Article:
Biodiversity: Research and Conservation, published at the Adam Mickiewicz University in Poznań (Poland), is open for the authors from the whole world and attracts a growing interest among researchers and readers. The data presented in this article show that this journal is read in a growing number of countries. It reaches readers mostly through its online version, but it is still published also in the traditional paper form, with the possibility of including colour photographs and figures.
Hypericum majus (A. Gray) Britton is an alien species for Europe. It originates from North America and, in recent years, has been spreading in Europe. Presently, this species is found in Germany, France, Italy, Bosnia and Herzegovina, and Belarus. In Poland, it was noted for the first time in 2017 in western part of the country. Thus far, no detailed morphology and anatomy of H. majus seeds based on light and electron microscopy studies has been presented. Considering the fact that seeds provide important taxonomical information and the discussed species has not been investigated in this respect, in this research, an attempt was made to broaden the present knowledge.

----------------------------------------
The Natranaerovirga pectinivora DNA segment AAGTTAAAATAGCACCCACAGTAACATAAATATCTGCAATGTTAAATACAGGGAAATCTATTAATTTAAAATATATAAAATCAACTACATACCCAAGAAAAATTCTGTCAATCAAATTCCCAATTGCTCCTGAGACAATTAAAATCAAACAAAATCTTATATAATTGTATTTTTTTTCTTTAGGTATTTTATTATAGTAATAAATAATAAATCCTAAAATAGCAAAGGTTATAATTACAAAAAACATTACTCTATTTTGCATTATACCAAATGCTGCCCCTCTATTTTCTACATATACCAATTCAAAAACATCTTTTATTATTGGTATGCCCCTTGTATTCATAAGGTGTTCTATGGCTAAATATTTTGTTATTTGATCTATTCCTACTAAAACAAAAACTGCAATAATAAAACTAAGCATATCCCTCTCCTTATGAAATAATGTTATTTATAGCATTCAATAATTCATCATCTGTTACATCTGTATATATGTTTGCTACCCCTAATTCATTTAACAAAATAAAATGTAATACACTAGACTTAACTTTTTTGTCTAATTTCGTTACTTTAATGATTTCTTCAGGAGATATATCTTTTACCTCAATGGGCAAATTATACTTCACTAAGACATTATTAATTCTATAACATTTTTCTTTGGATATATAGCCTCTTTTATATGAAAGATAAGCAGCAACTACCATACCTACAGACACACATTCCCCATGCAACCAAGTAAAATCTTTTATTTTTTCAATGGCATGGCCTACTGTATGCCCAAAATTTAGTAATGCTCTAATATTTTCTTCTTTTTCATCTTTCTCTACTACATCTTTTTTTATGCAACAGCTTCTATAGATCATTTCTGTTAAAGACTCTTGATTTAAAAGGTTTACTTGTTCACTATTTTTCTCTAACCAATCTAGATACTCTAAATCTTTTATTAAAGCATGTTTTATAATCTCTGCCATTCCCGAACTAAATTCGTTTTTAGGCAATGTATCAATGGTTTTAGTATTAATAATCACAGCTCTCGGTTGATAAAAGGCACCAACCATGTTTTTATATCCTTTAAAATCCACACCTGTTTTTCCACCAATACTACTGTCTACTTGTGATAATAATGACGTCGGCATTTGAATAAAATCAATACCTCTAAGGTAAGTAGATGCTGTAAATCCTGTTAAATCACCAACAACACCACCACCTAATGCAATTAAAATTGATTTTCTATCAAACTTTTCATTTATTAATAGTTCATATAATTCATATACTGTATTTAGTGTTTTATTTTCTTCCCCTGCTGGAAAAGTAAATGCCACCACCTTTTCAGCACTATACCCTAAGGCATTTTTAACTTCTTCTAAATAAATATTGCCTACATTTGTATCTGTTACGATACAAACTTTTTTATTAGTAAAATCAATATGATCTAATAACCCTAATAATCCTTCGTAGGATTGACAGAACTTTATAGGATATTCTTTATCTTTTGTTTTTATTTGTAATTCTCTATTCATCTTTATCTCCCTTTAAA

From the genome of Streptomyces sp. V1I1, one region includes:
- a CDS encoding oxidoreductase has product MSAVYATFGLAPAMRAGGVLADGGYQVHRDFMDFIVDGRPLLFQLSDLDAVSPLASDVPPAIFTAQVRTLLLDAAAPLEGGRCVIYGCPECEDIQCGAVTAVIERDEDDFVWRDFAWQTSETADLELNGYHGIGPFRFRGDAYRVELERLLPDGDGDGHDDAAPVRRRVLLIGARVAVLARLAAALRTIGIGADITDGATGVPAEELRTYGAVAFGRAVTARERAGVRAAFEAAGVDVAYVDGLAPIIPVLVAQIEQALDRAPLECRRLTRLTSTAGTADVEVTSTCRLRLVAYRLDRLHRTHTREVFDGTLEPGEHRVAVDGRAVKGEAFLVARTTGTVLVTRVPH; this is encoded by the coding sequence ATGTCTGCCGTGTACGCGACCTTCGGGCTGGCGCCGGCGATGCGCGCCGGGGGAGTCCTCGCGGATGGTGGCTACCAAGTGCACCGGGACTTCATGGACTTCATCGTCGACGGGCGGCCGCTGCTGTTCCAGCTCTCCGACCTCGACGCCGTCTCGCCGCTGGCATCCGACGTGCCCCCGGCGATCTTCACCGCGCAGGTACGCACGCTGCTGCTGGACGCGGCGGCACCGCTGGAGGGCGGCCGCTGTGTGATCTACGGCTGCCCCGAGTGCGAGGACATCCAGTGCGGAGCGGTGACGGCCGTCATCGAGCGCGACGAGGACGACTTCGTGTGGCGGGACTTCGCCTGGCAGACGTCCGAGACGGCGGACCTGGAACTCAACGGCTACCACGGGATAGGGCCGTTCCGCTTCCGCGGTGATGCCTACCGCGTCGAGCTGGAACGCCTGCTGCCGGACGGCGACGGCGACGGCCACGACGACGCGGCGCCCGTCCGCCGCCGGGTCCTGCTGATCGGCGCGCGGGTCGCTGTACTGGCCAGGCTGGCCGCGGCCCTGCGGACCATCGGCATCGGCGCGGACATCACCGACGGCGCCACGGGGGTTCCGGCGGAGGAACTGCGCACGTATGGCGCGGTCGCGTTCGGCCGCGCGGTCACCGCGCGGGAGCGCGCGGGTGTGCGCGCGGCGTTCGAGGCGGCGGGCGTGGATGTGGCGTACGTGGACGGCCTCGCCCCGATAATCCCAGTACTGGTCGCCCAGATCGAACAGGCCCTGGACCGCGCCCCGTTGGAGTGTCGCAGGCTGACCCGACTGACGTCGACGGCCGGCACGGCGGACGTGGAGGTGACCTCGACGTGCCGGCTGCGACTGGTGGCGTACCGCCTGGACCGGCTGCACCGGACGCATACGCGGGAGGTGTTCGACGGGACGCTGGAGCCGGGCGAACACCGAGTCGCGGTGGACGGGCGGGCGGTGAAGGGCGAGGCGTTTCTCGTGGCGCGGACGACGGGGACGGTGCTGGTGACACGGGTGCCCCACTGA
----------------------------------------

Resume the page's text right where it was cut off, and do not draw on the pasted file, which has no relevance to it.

Investigations were conducted based on samples originating from three localities in Central Europe (Poland). The obtained results showed that H. majus seeds are very small – about 0.5 mm in length. In the SEM image, their surface is reticulate, typical of majority of species in this genus. Anatomical analysis showed that seed coat of matured seeds is very delicate, composed of two cell layers with strongly lignified walls.